The ability to insure against certain unavoidable risks provides an invaluable financial safety net in our society. However, insurance companies are profit-based and will not hesitate to refuse your claim if they are entitled. One of the most common ways this occurs is due to the operation of exclusion clauses. Many an unwary customer has been stung because they didn't fully understand what they were covered for and what obligations they had to comply with to ensure they would be insured.
What are exclusion clauses?
An insurance contract will generally contain three main things. There will be an insuring clause which will describe the broad type of cover and its scope. Then there will be conditions which will set out any responsibilities the insured has to comply and finally, there will be exclusions.
Exclusion clauses will identify any specific circumstances, events or types of losses that will absolve the insurer of their obligation to indemnify the insured. Some common exclusion clauses are:
- Motor vehicle insurance – exclusion when car is not maintained in a roadworthy condition or driver is intoxicated.
- Health insurance – exclusion where pre-existing illnesses known to the insured were not disclosed to the insurer at the time of entering into the policy.
- Travel insurance – exclusion for personal injury suffered on holiday caused by riding a motorcycle.
- Property damage – exclusions for flood and other natural disasters.
However, there are many types of exclusion clauses, some of which will be specific to your policy. There is no alternative but to carefully read through all exclusion clauses. It is often possible to have certain exclusions removed but this will probably result in paying a higher premium as the insurance company has to undertake more risk.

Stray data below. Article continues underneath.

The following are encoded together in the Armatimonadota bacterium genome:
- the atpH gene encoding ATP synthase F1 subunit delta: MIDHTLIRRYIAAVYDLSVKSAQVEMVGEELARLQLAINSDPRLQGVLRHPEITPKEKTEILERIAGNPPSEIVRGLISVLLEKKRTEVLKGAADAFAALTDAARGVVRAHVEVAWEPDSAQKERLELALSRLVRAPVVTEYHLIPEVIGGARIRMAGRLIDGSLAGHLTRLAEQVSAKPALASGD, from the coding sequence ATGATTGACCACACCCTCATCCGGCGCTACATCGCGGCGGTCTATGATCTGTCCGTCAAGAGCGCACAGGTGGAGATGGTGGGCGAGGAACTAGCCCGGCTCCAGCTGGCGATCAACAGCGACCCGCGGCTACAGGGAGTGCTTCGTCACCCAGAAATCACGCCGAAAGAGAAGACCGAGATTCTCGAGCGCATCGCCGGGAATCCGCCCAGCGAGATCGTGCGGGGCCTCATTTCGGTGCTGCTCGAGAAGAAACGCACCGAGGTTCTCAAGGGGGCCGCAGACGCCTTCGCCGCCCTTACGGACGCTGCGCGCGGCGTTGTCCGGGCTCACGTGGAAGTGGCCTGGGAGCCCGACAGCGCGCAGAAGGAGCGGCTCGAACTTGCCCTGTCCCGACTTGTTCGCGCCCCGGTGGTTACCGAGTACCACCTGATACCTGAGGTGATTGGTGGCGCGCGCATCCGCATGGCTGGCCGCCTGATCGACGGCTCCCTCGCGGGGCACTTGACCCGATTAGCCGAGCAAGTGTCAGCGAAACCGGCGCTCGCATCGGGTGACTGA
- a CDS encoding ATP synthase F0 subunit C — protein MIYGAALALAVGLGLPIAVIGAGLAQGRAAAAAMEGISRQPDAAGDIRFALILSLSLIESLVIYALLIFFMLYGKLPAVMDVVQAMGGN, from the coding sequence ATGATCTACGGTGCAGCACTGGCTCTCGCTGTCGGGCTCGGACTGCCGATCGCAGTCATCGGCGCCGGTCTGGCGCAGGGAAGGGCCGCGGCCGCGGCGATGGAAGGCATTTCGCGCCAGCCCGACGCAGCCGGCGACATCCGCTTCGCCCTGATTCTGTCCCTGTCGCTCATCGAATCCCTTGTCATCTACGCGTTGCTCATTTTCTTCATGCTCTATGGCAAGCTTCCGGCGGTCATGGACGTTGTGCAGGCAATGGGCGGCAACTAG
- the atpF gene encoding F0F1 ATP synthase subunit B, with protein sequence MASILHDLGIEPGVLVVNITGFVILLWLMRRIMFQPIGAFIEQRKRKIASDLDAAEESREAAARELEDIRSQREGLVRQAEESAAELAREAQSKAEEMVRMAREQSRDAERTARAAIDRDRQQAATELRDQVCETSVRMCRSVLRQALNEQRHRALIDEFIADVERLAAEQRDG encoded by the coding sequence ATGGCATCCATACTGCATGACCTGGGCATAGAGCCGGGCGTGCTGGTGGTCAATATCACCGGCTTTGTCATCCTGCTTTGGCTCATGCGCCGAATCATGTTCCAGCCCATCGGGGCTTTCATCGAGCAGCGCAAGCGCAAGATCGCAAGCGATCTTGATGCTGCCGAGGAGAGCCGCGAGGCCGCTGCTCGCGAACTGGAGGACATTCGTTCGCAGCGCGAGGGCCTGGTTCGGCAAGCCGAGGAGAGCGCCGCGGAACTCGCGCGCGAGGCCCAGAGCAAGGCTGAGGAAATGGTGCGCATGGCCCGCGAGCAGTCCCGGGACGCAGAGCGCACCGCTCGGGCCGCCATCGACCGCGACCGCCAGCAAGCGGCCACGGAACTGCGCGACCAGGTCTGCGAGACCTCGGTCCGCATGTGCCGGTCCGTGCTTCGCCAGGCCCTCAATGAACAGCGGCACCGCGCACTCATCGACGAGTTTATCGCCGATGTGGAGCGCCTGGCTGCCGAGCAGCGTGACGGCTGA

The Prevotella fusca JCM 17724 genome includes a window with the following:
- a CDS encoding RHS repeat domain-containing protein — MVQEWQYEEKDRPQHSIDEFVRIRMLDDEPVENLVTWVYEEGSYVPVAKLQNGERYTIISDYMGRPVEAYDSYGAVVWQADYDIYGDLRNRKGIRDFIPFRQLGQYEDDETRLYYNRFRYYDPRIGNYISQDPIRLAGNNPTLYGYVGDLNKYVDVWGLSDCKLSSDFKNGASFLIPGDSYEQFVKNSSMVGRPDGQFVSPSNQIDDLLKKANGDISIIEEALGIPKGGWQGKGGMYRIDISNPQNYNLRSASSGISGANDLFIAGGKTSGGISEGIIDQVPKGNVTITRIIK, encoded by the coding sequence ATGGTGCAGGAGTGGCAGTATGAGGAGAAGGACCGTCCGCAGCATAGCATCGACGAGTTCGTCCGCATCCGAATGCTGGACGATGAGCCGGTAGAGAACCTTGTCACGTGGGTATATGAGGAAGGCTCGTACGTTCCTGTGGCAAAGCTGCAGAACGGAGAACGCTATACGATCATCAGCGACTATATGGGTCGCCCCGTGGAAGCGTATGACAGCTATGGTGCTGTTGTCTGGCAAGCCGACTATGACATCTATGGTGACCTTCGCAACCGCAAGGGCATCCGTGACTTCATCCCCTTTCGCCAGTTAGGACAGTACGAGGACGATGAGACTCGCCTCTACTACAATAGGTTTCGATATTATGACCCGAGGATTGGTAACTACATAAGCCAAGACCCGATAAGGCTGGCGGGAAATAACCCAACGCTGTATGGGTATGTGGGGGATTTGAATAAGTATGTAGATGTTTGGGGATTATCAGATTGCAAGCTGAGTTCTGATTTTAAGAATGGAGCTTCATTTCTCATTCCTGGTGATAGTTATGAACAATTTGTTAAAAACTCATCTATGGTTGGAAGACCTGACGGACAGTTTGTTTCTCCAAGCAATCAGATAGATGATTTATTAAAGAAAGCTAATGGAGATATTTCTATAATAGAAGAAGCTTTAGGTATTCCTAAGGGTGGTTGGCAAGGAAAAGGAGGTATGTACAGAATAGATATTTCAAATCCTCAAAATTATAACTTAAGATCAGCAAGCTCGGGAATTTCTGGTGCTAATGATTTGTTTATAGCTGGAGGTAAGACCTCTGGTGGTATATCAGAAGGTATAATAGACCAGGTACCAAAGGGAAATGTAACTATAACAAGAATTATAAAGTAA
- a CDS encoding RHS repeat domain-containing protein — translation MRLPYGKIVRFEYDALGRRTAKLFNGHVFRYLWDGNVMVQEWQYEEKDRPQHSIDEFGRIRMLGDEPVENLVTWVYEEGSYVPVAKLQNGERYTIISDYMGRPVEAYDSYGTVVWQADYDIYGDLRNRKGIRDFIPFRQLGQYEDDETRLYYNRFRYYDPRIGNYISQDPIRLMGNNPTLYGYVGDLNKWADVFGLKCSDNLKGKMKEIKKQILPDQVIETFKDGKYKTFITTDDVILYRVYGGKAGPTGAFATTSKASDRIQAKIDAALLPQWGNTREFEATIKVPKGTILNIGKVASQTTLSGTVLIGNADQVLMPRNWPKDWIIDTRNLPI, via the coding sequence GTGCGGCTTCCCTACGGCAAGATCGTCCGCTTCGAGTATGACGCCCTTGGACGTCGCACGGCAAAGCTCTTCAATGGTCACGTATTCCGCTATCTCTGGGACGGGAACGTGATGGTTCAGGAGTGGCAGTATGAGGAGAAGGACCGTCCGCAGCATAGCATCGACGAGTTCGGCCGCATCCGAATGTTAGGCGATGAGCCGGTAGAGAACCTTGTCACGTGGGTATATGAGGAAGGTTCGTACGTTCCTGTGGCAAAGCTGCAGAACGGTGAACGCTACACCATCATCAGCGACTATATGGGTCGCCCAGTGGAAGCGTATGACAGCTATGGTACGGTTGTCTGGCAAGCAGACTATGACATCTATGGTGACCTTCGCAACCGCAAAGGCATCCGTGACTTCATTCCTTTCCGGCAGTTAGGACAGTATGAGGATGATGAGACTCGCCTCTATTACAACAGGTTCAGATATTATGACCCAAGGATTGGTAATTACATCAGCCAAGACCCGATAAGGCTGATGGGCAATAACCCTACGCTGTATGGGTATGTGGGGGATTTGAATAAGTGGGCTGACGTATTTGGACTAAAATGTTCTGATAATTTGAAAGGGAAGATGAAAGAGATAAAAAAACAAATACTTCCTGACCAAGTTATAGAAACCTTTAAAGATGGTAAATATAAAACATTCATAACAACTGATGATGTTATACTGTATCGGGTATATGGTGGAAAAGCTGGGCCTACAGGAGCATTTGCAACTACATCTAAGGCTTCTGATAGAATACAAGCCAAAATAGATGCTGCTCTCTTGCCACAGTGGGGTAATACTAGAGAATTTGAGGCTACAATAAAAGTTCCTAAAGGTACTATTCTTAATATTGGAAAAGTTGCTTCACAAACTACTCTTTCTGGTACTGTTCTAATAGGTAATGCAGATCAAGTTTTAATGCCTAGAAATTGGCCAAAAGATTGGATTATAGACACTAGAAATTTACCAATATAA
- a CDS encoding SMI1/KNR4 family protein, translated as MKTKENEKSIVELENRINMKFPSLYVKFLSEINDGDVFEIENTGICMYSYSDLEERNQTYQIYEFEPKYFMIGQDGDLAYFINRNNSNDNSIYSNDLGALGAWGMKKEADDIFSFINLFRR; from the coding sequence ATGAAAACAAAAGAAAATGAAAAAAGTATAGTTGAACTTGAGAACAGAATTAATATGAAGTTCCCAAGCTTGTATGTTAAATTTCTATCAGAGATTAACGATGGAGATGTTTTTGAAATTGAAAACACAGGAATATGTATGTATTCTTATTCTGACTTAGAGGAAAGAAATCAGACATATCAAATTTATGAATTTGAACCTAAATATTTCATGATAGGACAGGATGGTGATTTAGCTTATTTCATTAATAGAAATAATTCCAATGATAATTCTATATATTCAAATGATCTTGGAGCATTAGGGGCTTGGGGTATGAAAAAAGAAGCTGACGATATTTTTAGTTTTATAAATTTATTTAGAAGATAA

How are exclusion clauses interpreted?
Generally, courts will interpret exclusions clauses according to the ordinary and natural meanings of the words read in light of the contract as a whole, if possible giving effect to the commercial intent or purpose of the policy. Be aware that some words may be specifically defined in a ‘definitions’ section of the policy, in which case the words will accord with that definition. If the words of the clause clearly and unambiguously exclude liability, the insurer will not have pay out the claim.
If there is ambiguity in the interpretation of the exclusion clause, courts will interpret exclusion clauses in favour of the insured. This does not mean, however, that the courts will tolerate parties attempting to manufacture ambiguity in a clause where none exists.
Limitations on Exclusion Clauses
Exclusion clauses may be void if in interpreting their ordinary and natural meaning, their literal construction creates and absurd result or defeats the whole purpose of the contract. For example, an exclusion clause in a motor vehicle insurance policy which excludes the insurer’s liability for any damage caused to the car, would render the policy worthless and thus would not be tolerated.
There are also some statutory limitations which can temper the harshness of some exclusion clauses to a certain extent. Section 54 of the Insurance Contracts Act 1984 (Cth) prevents an insurer from refusing to pay out a claim which is otherwise within the scope of the policy purely on the basis of an act or omission of the insured which did not cause or contribute to the loss. The insurer will only be able to reduce the claim in proportion to the extent that their interests were prejudiced as a result of the act or omission.
For example, if a driver has a car accident and forgot to renew their licence the day before, the insurer could exclude the claim on the basis of an exclusion clause for unlicensed drivers. Under s54, the driver forgetting to renew his licence the day before would constitution an omission which hasn’t actually caused the accident, thus preventing the insurer from refusing to pay out the claim on this basis.
Due to the potentially large amounts of money they potentially have to pay out, it is understandable that insurers will always be vigilant in looking for reasons to refuse to pay a claim. Therefore, it is vital before entering an insurance to consider what you want covered and ensure the exclusion clauses don’t omit those circumstances. You also need to be aware of what obligations you have and ensure that you comply with those obligations so that your claims will not be excluded. This could include continuous compliance with any law or regulations, the way in which you report your claims or an obligation to disclose relevant circumstances to your insurer as they arise. By fully understanding how your policy operates, you put yourself in the best possible position if the unavoidable does occur.
If you require any assistance with insurance contracts, please do not hesitate to contact us.